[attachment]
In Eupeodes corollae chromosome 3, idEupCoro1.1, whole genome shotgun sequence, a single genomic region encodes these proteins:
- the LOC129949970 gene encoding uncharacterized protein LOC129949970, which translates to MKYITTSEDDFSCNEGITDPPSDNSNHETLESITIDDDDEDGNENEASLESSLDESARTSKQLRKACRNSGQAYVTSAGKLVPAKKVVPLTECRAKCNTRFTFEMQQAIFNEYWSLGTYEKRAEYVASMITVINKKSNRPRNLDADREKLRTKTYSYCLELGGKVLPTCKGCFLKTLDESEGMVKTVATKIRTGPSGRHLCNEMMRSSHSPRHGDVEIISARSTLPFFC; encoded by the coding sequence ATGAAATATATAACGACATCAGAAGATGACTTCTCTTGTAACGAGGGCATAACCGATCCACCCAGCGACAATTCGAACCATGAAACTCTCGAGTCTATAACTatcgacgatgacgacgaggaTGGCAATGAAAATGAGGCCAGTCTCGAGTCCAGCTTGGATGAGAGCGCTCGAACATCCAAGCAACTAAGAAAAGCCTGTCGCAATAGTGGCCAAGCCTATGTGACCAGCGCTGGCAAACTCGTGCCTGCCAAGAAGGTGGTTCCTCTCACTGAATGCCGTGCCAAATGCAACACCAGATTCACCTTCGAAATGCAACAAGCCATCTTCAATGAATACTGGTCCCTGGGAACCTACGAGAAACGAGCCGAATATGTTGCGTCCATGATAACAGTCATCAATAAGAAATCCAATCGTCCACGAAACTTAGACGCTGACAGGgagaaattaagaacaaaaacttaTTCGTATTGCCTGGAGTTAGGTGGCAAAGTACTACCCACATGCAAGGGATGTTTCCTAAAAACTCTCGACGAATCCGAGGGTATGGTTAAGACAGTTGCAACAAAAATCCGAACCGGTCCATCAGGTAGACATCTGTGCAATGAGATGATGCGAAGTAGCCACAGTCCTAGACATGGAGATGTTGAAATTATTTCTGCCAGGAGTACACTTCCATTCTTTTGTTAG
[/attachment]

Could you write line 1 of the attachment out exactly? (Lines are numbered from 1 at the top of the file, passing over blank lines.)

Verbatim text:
In Eupeodes corollae chromosome 3, idEupCoro1.1, whole genome shotgun sequence, a single genomic region encodes these proteins: